- Honey blocks affect downward movement. Whenever a player or mob is falling, coming into contact with honey blocks will slow their movement down similarly to ladders or sinking into water.
- Honey blocks reduce fall damage. Not only does falling directly onto a honey block reduce the corresponding damage by up to 80%, but the player or mob will not bounce at all. This is in stark comparison to slime blocks, which reduce fall damage by 100% but with a significant amount of bounce.
- Honey blocks don't transmit redstone signals. One of the biggest appeals of the honey block is how it's similar to slime blocks, but mostly because of its key differences. Because honey blocks are considered transparent, like glass, redstone signals do not pass through them. This is not the case with slime blocks.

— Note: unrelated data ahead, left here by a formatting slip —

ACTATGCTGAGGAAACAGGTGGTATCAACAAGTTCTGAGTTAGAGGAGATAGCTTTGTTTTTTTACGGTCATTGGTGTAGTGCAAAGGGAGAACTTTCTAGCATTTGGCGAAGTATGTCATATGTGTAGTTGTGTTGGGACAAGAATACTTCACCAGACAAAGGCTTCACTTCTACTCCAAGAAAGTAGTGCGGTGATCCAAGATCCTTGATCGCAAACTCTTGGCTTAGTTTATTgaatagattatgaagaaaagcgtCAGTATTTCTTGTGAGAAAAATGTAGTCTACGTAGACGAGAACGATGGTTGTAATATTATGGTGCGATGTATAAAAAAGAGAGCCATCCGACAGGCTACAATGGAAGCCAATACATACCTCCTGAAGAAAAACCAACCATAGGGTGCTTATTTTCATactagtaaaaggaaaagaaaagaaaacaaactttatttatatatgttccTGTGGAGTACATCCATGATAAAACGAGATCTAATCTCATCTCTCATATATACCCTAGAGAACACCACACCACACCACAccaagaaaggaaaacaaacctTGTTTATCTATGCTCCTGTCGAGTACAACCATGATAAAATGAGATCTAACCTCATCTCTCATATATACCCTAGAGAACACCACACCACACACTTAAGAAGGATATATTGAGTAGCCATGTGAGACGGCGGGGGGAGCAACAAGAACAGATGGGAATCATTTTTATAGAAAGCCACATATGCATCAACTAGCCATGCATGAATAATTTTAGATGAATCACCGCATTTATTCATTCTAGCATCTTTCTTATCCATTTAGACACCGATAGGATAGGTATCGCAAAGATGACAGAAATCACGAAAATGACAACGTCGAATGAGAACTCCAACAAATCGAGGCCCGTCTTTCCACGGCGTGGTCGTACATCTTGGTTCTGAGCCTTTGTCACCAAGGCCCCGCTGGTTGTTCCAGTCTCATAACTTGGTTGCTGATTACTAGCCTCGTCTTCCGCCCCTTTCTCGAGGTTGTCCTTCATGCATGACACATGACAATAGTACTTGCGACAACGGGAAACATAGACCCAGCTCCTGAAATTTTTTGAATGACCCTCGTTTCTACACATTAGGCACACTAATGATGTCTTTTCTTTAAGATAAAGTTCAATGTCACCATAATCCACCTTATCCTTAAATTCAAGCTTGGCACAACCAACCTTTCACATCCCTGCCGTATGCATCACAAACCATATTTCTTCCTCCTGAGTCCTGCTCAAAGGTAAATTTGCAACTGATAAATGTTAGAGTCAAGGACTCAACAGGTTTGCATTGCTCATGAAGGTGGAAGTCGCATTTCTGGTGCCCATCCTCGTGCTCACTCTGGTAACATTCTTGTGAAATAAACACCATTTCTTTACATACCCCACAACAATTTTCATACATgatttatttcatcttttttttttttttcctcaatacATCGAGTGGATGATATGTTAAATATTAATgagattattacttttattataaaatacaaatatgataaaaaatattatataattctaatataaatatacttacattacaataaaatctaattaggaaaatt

- Honey blocks do not stick to slime blocks. This is a significant change that Mojang made in response to feedback. Honey blocks and slime blocks do not stick together, which is a massive boon for people wishing to make compact redstone systems.
- Bees will occasionally land on honey blocks. Bees like honey, and by extension also like honey blocks. When honey blocks are nearby, bees may land on them for a few minutes and attach to the side. Are they eating the honey? I don't know, but it's kind of cool either way.
In a nutshell, all of these different traits add up to a unique proposition. There are many possibilities, but one of the most significant applications for the honey block will undoubtedly be in the magical and complicated world of redstone.